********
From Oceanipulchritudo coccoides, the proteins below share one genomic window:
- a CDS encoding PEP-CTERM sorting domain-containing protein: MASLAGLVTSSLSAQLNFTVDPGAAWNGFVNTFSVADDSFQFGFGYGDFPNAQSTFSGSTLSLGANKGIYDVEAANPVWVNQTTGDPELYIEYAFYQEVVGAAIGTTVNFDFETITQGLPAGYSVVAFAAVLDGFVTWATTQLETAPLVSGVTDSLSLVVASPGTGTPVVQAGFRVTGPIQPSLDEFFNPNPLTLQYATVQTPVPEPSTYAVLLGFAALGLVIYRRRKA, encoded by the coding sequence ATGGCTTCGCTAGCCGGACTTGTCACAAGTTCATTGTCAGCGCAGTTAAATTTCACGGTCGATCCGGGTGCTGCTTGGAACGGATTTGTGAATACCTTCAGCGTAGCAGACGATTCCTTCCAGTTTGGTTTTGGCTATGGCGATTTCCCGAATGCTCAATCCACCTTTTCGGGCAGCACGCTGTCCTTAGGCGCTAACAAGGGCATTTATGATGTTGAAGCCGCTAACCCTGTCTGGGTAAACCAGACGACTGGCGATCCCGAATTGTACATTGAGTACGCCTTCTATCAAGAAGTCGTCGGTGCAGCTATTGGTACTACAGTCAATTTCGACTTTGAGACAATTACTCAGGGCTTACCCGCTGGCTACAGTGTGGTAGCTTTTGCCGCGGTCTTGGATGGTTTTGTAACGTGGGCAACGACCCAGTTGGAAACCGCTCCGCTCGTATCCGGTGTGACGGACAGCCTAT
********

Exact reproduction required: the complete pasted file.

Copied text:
From Oceanipulchritudo coccoides, the proteins below share one genomic window:
- a CDS encoding PEP-CTERM sorting domain-containing protein: MASLAGLVTSSLSAQLNFTVDPGAAWNGFVNTFSVADDSFQFGFGYGDFPNAQSTFSGSTLSLGANKGIYDVEAANPVWVNQTTGDPELYIEYAFYQEVVGAAIGTTVNFDFETITQGLPAGYSVVAFAAVLDGFVTWATTQLETAPLVSGVTDSLSLVVASPGTGTPVVQAGFRVTGPIQPSLDEFFNPNPLTLQYATVQTPVPEPSTYAVLLGFAALGLVIYRRRKA, encoded by the coding sequence ATGGCTTCGCTAGCCGGACTTGTCACAAGTTCATTGTCAGCGCAGTTAAATTTCACGGTCGATCCGGGTGCTGCTTGGAACGGATTTGTGAATACCTTCAGCGTAGCAGACGATTCCTTCCAGTTTGGTTTTGGCTATGGCGATTTCCCGAATGCTCAATCCACCTTTTCGGGCAGCACGCTGTCCTTAGGCGCTAACAAGGGCATTTATGATGTTGAAGCCGCTAACCCTGTCTGGGTAAACCAGACGACTGGCGATCCCGAATTGTACATTGAGTACGCCTTCTATCAAGAAGTCGTCGGTGCAGCTATTGGTACTACAGTCAATTTCGACTTTGAGACAATTACTCAGGGCTTACCCGCTGGCTACAGTGTGGTAGCTTTTGCCGCGGTCTTGGATGGTTTTGTAACGTGGGCAACGACCCAGTTGGAAACCGCTCCGCTCGTATCCGGTGTGACGGACAGCCTAT